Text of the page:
By Victor L. Bacchetta
The 2004 constitutional reform that enshrined the human right to water and defined water as a public good led to the recovery of practically all of the country’s drinking water and sewage services as public services. But other key aspects of the law, such as the integrated management of water resources, have made slow progress under the current government structure, highlighting the need for wider discussion about the kind of productive model envisioned for our country.
—What is your evaluation of the results of the adoption of the reform?
—The results have been highly positive in terms of the recovery of the water and sewage services that had been privatized, despite the fact that some issues are still under dispute, like the joint venture that provides service east of the Maldonado creek, which is still 40% privately owned, in violation of the Constitution. But the biggest multinational companies that had been operating in the country, “Aguas de Barcelona” and “Aguas de Bilbao”, which operated in the department of Maldonado, have pulled out as a consequence of the constitutional reform.
—And with regard to water resource management?
—The inclusion of this article in the constitution had a bigger impact outside Uruguay than in the country, because there is no other regulation like it in the world. Nevertheless, the afforestation model has been heavily promoted here, and if we assess the results of the last four or five years, the water in our river basins and the rainwater that falls on Uruguayan territory have been seriously compromised by this kind of development.
We are extremely concerned because this is continuing to advance. At first it was claimed that this was something inherited from previously signed agreements, but that is not the case: there is a policy to move the country forward with these kinds of investments. And so the constitutional reform has not stopped this new privatization of water, which consists of taking away the water in the trunks of trees, in the production processes, through this added value. In the case of Botnia, its consumption of 80 million litres of water a day is almost one fifth of the freshwater used in the summer by OSE [the Uruguayan state-owned water facility] to supply the population, and it is being provided free of charge to a pulp mill.
In the developed countries that do not have large freshwater reserves, other rules are applied. In the United States, the privatization of public services does not amount to even 10%. The same is true in England, and there are severe penalties for harming the environment. In Europe large-scale afforestation with eucalyptus and other species is prohibited. It is a logic that is not applied in their own countries but that they promote in ours.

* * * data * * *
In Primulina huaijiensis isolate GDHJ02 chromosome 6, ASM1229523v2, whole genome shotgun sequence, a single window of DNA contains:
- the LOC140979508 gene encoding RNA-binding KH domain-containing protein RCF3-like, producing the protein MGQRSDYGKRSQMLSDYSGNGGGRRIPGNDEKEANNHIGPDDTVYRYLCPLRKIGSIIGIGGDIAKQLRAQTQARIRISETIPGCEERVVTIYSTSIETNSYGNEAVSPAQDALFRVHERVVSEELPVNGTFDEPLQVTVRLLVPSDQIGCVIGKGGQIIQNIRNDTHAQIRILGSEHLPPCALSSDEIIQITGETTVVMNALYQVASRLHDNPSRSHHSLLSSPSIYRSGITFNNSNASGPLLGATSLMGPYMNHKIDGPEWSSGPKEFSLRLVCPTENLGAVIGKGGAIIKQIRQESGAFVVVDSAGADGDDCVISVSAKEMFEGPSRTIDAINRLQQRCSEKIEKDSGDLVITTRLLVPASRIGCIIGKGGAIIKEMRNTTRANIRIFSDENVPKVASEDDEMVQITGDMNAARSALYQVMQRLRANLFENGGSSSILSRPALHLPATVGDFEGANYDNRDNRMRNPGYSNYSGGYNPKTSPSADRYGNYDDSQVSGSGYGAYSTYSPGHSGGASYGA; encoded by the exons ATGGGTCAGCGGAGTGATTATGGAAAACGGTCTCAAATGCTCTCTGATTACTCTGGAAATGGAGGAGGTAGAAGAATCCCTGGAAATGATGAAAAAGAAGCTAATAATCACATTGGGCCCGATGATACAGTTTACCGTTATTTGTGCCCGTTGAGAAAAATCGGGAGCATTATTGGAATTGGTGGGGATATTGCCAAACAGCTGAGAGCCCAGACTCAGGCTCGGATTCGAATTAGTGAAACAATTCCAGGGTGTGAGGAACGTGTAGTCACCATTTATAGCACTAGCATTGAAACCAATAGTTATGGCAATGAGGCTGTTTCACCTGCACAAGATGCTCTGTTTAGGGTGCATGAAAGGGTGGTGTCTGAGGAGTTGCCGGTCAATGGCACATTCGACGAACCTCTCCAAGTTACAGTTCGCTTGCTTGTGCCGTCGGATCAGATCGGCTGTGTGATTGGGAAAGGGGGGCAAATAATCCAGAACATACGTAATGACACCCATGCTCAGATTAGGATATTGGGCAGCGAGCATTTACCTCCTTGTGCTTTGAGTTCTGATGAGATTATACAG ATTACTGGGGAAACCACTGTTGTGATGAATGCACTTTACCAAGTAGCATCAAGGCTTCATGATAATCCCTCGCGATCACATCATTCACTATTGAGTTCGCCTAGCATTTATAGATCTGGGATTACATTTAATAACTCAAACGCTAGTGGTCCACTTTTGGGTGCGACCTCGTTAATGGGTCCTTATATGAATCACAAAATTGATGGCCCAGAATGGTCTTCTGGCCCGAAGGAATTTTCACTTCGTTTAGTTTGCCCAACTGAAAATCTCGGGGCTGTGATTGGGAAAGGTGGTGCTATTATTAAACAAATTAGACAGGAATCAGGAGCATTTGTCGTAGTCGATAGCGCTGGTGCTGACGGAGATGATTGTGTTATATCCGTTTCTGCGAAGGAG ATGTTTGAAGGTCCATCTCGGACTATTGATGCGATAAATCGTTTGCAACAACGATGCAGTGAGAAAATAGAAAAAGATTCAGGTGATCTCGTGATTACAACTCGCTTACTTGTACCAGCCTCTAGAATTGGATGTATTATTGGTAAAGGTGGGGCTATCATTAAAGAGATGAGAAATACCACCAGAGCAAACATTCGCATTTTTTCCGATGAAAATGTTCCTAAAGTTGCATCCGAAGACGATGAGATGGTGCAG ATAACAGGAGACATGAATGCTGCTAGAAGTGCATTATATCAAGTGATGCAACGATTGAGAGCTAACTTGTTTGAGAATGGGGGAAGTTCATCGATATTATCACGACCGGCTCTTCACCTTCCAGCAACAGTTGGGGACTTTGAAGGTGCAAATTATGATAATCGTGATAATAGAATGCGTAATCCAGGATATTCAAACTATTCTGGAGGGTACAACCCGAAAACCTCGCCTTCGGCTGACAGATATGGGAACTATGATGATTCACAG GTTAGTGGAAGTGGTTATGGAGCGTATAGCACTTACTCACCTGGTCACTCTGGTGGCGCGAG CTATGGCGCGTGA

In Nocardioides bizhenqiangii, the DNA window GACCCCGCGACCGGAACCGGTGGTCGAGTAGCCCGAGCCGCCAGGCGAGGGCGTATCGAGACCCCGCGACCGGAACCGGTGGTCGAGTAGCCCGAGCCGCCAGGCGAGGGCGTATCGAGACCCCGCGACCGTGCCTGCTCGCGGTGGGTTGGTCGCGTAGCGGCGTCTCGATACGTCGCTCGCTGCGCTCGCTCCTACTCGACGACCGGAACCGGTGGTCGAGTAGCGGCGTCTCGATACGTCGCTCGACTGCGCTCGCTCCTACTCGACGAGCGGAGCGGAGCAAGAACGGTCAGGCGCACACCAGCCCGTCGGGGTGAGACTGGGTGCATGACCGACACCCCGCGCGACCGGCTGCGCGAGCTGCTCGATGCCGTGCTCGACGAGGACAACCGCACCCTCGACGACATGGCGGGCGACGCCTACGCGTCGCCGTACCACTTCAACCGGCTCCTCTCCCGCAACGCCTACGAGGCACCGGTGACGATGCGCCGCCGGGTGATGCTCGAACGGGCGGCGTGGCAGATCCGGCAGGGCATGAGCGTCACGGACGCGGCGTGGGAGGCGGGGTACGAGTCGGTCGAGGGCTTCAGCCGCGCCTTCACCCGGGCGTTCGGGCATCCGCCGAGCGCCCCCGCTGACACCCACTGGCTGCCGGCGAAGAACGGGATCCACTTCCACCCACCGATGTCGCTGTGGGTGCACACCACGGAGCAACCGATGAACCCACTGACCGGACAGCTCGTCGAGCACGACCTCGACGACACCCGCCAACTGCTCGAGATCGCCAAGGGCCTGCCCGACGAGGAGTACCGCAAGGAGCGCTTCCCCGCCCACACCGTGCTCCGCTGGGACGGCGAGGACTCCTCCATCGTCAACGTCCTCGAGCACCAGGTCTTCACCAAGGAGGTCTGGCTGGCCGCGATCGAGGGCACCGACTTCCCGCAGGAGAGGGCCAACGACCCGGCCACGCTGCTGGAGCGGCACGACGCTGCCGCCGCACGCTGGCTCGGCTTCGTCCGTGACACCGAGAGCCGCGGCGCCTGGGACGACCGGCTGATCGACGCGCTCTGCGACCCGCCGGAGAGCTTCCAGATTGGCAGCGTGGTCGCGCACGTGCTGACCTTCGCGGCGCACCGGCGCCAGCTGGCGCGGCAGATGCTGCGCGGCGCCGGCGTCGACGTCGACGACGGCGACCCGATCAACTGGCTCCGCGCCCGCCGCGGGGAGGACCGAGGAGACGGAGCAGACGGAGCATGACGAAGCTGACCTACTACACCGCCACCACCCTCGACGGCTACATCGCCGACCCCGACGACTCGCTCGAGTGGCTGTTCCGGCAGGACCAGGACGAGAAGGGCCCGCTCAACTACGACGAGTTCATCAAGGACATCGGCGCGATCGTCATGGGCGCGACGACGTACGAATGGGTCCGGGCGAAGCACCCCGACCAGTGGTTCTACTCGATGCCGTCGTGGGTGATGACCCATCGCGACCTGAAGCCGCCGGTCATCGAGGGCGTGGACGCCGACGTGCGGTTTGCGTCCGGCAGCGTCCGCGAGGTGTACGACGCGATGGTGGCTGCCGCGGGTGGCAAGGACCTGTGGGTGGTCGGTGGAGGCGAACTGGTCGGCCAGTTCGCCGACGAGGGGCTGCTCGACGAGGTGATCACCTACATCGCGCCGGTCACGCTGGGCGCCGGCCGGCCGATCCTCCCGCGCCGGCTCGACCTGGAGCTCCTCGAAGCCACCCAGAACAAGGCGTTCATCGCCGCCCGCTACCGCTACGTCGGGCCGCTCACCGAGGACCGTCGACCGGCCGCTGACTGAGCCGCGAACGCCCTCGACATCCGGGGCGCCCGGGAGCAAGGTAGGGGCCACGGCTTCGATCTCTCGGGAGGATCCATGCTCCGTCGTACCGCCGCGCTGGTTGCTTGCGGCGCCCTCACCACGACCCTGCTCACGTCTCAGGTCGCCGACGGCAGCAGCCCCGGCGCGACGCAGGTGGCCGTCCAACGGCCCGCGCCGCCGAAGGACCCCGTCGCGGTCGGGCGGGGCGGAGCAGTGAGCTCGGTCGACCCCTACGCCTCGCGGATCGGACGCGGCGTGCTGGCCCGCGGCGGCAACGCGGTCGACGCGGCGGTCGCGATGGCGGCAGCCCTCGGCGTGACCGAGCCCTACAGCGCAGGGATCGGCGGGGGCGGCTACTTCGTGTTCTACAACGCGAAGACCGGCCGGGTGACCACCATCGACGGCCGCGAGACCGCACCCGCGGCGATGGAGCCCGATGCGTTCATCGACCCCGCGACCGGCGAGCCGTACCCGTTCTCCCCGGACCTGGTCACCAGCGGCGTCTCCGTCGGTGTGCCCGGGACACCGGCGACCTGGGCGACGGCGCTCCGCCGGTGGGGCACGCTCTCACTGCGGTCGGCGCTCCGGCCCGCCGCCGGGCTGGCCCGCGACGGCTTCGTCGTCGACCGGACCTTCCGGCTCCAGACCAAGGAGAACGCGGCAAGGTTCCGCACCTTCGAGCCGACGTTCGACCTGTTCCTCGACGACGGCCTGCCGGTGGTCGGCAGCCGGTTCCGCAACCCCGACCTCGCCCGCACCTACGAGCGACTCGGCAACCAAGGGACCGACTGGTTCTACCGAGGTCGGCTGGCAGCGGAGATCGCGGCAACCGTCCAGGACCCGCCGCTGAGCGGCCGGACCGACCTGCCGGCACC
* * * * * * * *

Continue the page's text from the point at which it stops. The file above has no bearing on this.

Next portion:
—The third major aspect of the reform was the concept of management based on the hydrographic basin model and founded on public participation.
—Viewed from the perspective of hydrographic basins, water is related to every area of life, with development, the land, energy, services. A central issue on the MERCOSUR (Southern Common Market) agenda is how we are going to prevent conflicts over water reserves.
We already have a conflict; we did not deal with it properly and obviously it has hurt the people, the population. Why? Because we did not use the occasion to debate something that is going to continue to happen. When a resource is scarce, everything that is installed on a basin as important as the Uruguay River basin is going to generate conflicts between countries. This is the reality in the Middle East and everywhere on the planet. Talking about the reform leads us to talk about the geopolitical reality and about whether we are mature enough to discuss these things.
The government needed to establish regulations for this new article in the Constitution. It was very important to concentrate all water uses in a single entity, because today Uruguay has more than seven ministries with jurisdiction over this area. There was not the political consensus needed to gather everything under a single ministry, and so the National Water and Sanitation Directorate (DINASA) was created within the Ministry of Housing, Land-Use Planning and the Environment.
—What has happened within DINASA with regard to this issue?
—The Water and Sewage Advisory Committee (COASA) was created, comprising representatives of public and private agencies, civil society and users. In COASA we have tried to work towards defining a proposal for the adoption of a law that regulates everything related to water resources and social participation. We have succeeded in identifying the difficulties faced in moving forward. That is, there are an enormous range of policies, when there should be a single policy on water, based on a single conception and adapted to the current circumstances.